Indian commentators are acknowledging that keeping a distance from the Afghan Taliban was a mistake. Now that India has closed down its consulates in Kandahar, Jalalabad and Herat, they are realizing that there are no permanent friends or enemies – only national interests matter.
The second lesson for India and everyone else is to avoid undermining one's adversaries if a temporary gain at the diplomatic level has been achieved, such as the one gained by India in Afghanistan after 9/11.
Significantly, three thousand Indians have been withdrawn from Afghanistan, which is the highest number India has had anywhere associated with its diplomatic missions abroad. However, some personnel were involved in developmental projects in the country.
India claims to have invested $3 billion in various projects in Afghanistan and carved a niche within the Afghan government circles. In the garb of development assistance, India laid out a spy network along the Pakistan-Afghanistan border and lured Afghan tribes with connections in Pakistan to their bidding.
This also proves that in its single-minded pursuit of keeping Pakistan under pressure, India forgot that keeping all eggs in a single basket has never been a good idea, certainly not in politics. After almost two decades of death and destruction and approximately two trillion dollars in losses in Afghanistan, Americans also realized their mistake. The American decision to negotiate with the ‘Taliban terrorists’ must have been a rude shock to the Modi government.
Another fact which must have dawned upon the Indian policymakers would be the geographical advantage that Pakistan enjoys. Despite India's pumping of resources into the Afghan intelligence, NDS, or its financial and material support to some Baloch separatists and the Tehreek-e-Taliban Pakistan (TTP), the situation in Afghanistan has taken a turn that is opposed to the Indian objectives. Therefore, Pakistani officials are gearing up for India's alternative strategy to harm Pakistan, including sabotaging the China-Pakistan Economic Corridor (CPEC). The Indian hand is clearly visible in last week's attack on the Chinese engineers working at the Dasu Hydro-power project.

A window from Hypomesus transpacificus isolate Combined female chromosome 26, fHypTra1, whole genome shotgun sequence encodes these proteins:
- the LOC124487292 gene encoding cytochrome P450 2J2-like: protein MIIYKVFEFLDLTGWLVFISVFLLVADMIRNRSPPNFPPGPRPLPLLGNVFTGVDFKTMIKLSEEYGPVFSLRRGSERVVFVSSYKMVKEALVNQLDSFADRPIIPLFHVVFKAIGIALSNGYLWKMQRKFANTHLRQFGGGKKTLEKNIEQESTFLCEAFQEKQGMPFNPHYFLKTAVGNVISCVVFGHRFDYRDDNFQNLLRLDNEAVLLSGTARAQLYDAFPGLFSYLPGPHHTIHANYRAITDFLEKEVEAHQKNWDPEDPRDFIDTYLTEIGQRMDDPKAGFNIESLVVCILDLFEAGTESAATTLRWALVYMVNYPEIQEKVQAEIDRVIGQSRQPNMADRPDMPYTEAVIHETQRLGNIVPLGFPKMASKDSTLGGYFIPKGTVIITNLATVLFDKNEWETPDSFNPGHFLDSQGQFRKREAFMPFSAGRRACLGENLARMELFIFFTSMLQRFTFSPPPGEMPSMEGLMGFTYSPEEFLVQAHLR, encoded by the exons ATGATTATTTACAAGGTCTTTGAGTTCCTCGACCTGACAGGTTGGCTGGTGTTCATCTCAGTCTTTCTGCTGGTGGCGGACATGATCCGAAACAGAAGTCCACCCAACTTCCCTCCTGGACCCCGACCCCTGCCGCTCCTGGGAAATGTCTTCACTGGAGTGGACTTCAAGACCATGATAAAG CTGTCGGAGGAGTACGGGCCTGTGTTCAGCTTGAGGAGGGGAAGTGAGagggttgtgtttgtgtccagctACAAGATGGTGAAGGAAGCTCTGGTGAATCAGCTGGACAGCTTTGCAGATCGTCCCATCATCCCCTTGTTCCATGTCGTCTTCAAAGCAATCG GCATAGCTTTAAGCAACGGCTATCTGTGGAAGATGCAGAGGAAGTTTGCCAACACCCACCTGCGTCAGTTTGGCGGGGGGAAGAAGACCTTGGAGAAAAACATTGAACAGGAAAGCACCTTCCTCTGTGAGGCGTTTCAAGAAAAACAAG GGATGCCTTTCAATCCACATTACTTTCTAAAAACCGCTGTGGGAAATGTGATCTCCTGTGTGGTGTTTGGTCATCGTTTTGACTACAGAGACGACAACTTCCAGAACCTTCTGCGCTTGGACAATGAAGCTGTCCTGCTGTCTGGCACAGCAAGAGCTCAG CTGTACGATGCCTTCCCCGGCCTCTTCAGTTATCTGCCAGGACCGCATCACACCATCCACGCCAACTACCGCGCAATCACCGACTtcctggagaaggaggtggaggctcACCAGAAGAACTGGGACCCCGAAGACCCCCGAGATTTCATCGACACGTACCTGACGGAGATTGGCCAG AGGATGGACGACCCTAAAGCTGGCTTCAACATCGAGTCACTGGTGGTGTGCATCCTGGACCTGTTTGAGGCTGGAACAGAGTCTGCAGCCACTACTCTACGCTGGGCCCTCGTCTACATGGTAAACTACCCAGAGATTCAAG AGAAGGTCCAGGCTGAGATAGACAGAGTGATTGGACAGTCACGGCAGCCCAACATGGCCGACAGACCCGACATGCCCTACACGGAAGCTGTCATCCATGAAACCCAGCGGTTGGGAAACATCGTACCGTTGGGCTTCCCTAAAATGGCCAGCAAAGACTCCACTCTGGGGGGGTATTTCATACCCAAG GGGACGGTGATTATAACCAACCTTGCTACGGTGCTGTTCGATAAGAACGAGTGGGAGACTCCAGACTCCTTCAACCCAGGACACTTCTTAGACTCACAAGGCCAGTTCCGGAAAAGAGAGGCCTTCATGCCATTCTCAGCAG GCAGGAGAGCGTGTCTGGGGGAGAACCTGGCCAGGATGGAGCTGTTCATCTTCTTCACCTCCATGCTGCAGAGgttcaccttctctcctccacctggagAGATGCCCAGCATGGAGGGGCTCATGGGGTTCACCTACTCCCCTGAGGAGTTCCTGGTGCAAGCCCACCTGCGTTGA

Of late, Indian media have disclosed that India has attempted to establish contacts with the Taliban in Qatar. It is not clear how far the Indian attempt has succeeded, but the Ashraf Ghani government would certainly not like it. However, for India, the Taliban are a reality and it wants to have a working relationship with them if they protect Indian investment in Afghanistan.
While the struggle for power between the Taliban and the Ashraf Ghani government continues, Western media reports suggest that the Taliban are winning the battle. The 300,000 strong Afghan National Defence Forces (ANDF), established during the past two decades by the Americans at the hopping cost of $ 87 billion, have failed to defend the existing order under President Ghani's leadership, leaving his external supporters, including India, in the lurch.